When I was working as an ED nurse, we often had nursing students assigned to the area. One day we had an elderly man with asthma in one of the treatment rooms. The physician ordered aminophylline suppositories. After reviewing the “5 rights”—right patient, right medication, right dose, right time, right route—I directed the student to administer the suppositories. All seemed well.
Imagine my surprise when the student proceeded to insert the suppository into the man’s nose! She explained that since it was a breathing problem, she naturally thought they would be inserted nasally. It never occurred to her that these were rectal suppositories and it never occurred to me to ask if she knew what to do with them. We all had a good laugh and that was that.
Another day, another patient, another faux pas: a physician said to “cut the IV,” which everyone knew (that is, we assumed everyone knew) meant to discontinue the patient’s IV. One of my colleagues intervened when she saw a determined-looking student, with bandage scissors in hand, approach the patient’s room, ready to “cut the IV.” We again marveled at the student’s interpretation of the phrasing, and that was that.
And that’s the problem—that was that. There was no documentation of these as “near-miss” errors, and while some of these seemed fairly harmless, suppose the line the student was going to cut had been a PICC line? That could have caused serious harm.
Students need to have real clinical experiences as part of their learning—and because they are executing just-learned skills, they will make errors. In addition, the students who follow them may make the same errors, if there’s no examination of the event or tracking to indicate which errors may be recurrent. Yet, according to this month’s original research article, “Exploring How Nursing Schools Handle Student Errors and Near Misses”:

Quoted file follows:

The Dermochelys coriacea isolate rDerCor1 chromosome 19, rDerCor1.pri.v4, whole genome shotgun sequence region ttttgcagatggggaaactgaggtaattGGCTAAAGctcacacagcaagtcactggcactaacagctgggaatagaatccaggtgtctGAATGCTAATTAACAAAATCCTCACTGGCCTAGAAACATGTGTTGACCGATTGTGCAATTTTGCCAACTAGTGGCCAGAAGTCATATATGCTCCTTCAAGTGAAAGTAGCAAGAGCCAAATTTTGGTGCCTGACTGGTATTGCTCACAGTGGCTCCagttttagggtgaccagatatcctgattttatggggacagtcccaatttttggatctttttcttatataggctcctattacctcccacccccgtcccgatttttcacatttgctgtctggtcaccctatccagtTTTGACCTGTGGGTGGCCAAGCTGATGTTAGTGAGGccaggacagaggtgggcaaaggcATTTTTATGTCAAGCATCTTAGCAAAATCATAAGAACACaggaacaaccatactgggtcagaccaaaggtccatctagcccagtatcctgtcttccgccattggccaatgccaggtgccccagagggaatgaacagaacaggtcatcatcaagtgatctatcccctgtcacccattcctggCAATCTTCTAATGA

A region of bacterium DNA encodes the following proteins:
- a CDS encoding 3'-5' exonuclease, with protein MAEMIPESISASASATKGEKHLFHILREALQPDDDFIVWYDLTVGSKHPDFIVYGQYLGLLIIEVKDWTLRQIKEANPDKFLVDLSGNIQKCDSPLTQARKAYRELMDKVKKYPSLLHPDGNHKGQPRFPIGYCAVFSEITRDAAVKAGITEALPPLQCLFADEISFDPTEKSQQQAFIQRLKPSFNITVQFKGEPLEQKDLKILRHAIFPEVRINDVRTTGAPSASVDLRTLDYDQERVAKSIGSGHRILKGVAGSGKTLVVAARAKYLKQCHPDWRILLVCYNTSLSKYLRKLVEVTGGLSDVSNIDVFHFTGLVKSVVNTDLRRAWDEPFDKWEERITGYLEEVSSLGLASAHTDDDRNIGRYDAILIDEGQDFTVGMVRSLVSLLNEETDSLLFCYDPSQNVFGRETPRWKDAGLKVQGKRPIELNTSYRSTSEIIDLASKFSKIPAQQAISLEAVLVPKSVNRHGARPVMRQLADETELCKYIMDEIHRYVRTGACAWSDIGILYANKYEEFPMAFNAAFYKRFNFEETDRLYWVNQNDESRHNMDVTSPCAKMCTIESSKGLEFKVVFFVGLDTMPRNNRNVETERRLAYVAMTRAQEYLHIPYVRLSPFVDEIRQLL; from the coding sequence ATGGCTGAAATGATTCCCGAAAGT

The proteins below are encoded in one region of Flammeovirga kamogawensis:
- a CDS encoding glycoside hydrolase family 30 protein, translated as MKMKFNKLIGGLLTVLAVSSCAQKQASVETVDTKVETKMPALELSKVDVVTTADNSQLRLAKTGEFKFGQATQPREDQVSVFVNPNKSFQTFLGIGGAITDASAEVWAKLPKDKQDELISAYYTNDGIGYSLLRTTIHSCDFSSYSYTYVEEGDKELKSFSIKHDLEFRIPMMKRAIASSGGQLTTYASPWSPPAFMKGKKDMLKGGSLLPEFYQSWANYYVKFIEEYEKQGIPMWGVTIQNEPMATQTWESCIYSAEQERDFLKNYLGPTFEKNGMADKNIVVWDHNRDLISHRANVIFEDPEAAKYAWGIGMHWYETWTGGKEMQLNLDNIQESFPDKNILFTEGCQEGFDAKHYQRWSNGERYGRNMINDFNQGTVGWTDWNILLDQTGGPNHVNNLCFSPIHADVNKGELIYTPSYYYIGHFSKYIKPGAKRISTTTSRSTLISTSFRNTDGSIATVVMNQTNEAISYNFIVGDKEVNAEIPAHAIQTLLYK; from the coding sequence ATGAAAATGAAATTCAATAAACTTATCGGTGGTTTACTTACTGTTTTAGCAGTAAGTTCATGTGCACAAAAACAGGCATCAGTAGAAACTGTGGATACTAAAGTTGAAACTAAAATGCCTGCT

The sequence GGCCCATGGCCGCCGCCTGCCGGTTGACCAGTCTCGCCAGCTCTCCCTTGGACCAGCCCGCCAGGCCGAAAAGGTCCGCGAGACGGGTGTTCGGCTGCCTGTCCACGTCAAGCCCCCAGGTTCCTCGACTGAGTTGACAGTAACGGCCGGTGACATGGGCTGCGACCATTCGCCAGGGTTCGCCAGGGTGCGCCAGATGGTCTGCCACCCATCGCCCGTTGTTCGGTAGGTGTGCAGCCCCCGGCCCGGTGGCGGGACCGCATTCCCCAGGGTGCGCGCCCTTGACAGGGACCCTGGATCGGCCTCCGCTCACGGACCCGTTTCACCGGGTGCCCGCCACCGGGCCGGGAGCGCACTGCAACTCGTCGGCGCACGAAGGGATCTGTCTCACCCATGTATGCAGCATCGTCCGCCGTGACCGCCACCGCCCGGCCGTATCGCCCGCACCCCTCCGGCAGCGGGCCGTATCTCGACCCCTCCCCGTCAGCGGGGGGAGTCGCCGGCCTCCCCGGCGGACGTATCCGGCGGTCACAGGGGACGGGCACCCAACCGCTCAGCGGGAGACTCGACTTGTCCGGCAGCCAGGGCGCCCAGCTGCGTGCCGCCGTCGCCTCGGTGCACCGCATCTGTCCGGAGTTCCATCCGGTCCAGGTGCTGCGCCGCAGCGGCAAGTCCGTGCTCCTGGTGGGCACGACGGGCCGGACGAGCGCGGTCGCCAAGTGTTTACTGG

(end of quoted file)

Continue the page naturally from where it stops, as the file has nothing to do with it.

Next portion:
55% of the responding schools had no tool for reporting student errors and 50% had no system of tracking student errors.
Time for schools to practice transparency.
The authors call for schools to move away from the “blame and shame” response that many seem to have around student errors and follow the trend that’s occurring in practice settings: recognizing that “that people sometimes make mistakes, system issues often contribute to errors, and a balance must be sought between individual accountability and system effectiveness.”
Next month, part 2 of this article will discuss strategies schools might implement towards achieving a fair and just culture of dealing with errors.